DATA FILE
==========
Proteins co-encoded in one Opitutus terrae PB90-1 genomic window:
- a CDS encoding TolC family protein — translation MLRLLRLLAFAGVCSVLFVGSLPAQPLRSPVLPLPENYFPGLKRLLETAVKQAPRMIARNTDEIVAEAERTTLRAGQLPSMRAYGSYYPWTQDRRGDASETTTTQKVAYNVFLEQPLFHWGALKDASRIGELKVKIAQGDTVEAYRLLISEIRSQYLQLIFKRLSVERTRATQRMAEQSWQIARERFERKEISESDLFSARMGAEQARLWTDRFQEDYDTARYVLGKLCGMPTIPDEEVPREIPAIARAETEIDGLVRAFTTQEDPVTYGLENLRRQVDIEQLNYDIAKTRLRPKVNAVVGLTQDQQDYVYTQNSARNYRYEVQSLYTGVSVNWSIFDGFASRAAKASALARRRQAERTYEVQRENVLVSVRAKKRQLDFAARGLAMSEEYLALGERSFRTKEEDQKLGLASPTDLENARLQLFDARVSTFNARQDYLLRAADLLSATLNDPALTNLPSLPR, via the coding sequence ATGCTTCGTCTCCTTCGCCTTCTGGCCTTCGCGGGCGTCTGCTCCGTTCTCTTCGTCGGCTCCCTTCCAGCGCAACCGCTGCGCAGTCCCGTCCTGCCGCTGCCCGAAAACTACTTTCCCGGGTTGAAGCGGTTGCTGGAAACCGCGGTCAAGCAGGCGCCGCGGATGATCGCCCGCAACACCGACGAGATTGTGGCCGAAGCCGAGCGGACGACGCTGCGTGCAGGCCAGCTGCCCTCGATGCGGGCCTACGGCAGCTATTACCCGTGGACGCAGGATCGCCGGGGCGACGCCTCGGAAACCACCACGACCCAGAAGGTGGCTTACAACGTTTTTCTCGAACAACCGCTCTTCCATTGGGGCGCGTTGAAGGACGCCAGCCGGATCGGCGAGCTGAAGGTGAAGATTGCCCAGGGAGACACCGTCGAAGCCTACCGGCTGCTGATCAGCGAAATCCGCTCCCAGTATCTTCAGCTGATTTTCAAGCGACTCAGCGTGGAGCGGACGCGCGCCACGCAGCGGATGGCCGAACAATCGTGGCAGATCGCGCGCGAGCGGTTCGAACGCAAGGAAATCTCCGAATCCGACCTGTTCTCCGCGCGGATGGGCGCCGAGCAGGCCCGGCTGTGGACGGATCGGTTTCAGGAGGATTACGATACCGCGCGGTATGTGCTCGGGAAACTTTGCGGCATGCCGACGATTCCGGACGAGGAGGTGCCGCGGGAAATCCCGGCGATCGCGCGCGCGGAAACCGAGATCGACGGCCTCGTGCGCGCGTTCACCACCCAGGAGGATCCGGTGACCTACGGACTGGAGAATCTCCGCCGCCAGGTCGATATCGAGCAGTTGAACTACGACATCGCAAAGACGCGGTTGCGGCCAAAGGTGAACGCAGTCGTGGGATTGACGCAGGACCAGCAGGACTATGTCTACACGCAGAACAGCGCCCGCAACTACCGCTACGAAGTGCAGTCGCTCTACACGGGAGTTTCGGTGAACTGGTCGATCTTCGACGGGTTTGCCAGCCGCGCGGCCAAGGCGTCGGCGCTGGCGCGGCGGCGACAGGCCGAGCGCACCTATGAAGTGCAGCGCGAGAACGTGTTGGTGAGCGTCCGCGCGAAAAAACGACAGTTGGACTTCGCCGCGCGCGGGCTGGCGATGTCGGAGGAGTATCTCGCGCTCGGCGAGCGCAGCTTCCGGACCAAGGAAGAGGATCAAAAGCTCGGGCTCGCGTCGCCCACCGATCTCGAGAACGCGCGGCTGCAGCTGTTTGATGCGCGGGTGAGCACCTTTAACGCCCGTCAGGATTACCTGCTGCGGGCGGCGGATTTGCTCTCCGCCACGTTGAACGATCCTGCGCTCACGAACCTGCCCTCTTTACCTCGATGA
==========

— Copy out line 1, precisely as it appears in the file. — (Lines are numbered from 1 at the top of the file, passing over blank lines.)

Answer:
Proteins co-encoded in one Opitutus terrae PB90-1 genomic window: